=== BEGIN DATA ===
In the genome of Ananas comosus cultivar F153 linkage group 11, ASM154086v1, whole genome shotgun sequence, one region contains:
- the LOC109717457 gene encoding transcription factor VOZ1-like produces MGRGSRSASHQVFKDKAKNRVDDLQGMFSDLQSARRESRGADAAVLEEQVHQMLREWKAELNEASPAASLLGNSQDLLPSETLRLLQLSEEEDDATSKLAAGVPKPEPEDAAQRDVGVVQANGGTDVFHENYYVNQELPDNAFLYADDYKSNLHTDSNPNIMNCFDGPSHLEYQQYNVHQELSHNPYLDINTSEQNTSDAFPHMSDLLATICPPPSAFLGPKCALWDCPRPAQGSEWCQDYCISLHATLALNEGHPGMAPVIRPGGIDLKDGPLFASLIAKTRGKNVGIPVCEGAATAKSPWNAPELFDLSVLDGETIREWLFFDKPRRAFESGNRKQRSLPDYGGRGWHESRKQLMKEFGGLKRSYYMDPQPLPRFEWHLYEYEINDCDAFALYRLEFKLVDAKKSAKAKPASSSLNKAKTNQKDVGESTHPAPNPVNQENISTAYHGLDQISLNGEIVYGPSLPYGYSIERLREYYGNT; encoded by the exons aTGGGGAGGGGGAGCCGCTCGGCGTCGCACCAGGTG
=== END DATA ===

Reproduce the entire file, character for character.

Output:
In the genome of Ananas comosus cultivar F153 linkage group 11, ASM154086v1, whole genome shotgun sequence, one region contains:
- the LOC109717457 gene encoding transcription factor VOZ1-like produces MGRGSRSASHQVFKDKAKNRVDDLQGMFSDLQSARRESRGADAAVLEEQVHQMLREWKAELNEASPAASLLGNSQDLLPSETLRLLQLSEEEDDATSKLAAGVPKPEPEDAAQRDVGVVQANGGTDVFHENYYVNQELPDNAFLYADDYKSNLHTDSNPNIMNCFDGPSHLEYQQYNVHQELSHNPYLDINTSEQNTSDAFPHMSDLLATICPPPSAFLGPKCALWDCPRPAQGSEWCQDYCISLHATLALNEGHPGMAPVIRPGGIDLKDGPLFASLIAKTRGKNVGIPVCEGAATAKSPWNAPELFDLSVLDGETIREWLFFDKPRRAFESGNRKQRSLPDYGGRGWHESRKQLMKEFGGLKRSYYMDPQPLPRFEWHLYEYEINDCDAFALYRLEFKLVDAKKSAKAKPASSSLNKAKTNQKDVGESTHPAPNPVNQENISTAYHGLDQISLNGEIVYGPSLPYGYSIERLREYYGNT; encoded by the exons aTGGGGAGGGGGAGCCGCTCGGCGTCGCACCAGGTG